And there will be no contact sports at public K-12 schools, the governor said. That includes high school football, soccer and wrestling.
The rising number of cases also does not bode well when it comes to sending public school students back to classrooms.
If the state doesn’t flatten the curve over the next few weeks, “We can’t safely reopen schools,” Lujan Grisham said.
Officials won’t make a final decision for another seven to 14 days on whether to open on Aug. 3, she said. The governor cited President Donald Trump’s warning Wednesday that schools will see the loss of federal funding if they don’t open this fall.
“We’re not going to be threatened by the federal government on safe school openings,” Lujan Grisham said. “We’re going to do it right. We’re going to be effective. And I predict you will see many states follow suit — because families want to know that their kids are safe; they want to know that they’re safe when their kids come home. They don’t want schools to start and stop.
“And they want to know that their educators and every public education staff person is as safe as they can be,” she added. “We owe it to them.”
She offered three possible scenarios for what might happen if the state hasn’t met certain criteria related to the virus, such as a lower transmission rate:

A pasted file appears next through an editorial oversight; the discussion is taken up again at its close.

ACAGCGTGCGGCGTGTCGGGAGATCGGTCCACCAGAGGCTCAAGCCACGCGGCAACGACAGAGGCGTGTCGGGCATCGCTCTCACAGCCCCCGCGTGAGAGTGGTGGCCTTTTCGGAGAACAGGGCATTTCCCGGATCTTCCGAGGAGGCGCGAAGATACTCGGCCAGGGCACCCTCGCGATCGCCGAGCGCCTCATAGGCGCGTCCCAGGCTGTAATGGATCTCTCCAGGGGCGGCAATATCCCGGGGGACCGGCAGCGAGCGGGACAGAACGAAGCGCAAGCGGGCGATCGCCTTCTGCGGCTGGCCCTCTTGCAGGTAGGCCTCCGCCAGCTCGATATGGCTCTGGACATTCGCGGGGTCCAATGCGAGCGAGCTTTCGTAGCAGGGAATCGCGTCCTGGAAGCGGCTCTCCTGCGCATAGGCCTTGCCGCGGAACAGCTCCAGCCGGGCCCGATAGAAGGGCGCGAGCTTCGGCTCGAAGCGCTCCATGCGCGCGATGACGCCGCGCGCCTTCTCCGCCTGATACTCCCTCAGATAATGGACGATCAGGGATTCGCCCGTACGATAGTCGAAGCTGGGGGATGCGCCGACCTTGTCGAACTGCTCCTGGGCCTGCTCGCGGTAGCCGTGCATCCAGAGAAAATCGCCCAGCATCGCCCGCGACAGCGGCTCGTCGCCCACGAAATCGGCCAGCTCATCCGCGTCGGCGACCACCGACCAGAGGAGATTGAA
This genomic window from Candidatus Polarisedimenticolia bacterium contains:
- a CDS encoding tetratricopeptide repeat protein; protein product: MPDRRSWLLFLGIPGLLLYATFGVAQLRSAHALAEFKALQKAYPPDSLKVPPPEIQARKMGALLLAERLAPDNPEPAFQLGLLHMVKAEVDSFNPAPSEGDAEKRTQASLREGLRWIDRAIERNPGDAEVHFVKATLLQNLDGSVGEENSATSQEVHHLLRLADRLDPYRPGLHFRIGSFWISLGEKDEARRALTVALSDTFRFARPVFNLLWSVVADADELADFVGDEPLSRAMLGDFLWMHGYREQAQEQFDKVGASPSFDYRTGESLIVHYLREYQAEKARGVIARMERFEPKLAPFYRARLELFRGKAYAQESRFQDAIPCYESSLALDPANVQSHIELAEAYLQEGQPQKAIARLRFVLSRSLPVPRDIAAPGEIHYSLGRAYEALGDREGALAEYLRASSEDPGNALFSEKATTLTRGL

- Delay the opening by a week or two.
- Have an “incredibly postponed” start date, which means classrooms could be closed until winter — or longer.
- Don’t reopen schools at all for certain age groups. This means those students would learn only through online programs that were initiated in the spring.
Lujan Grisham said she hopes that doesn’t happen. “It’s just not the same,” she said of distance learning, “and in a state that does not have connectivity, it’s not even fair” to many children and families.
Veronica García, superintendent of Santa Fe Public Schools, wasn’t daunted by the governor’s words. The local district has been prepared for a full shift to remote learning if schools can’t reopen, she said.
She’d like more clarity about how public education will proceed if coronavirus cases continue to rise, García said, but for now “it looks like we’re in a holding pattern” as school leaders await further news.
Roberta Roybal, who teaches health classes at Santa Fe High, said she was pleased to hear the governor was taking the health of students and employees seriously.
While she is eager to get back to the classroom, Roybal said she worries about bringing the virus back to her family. Some of her students also have told her they are afraid to go back, she said.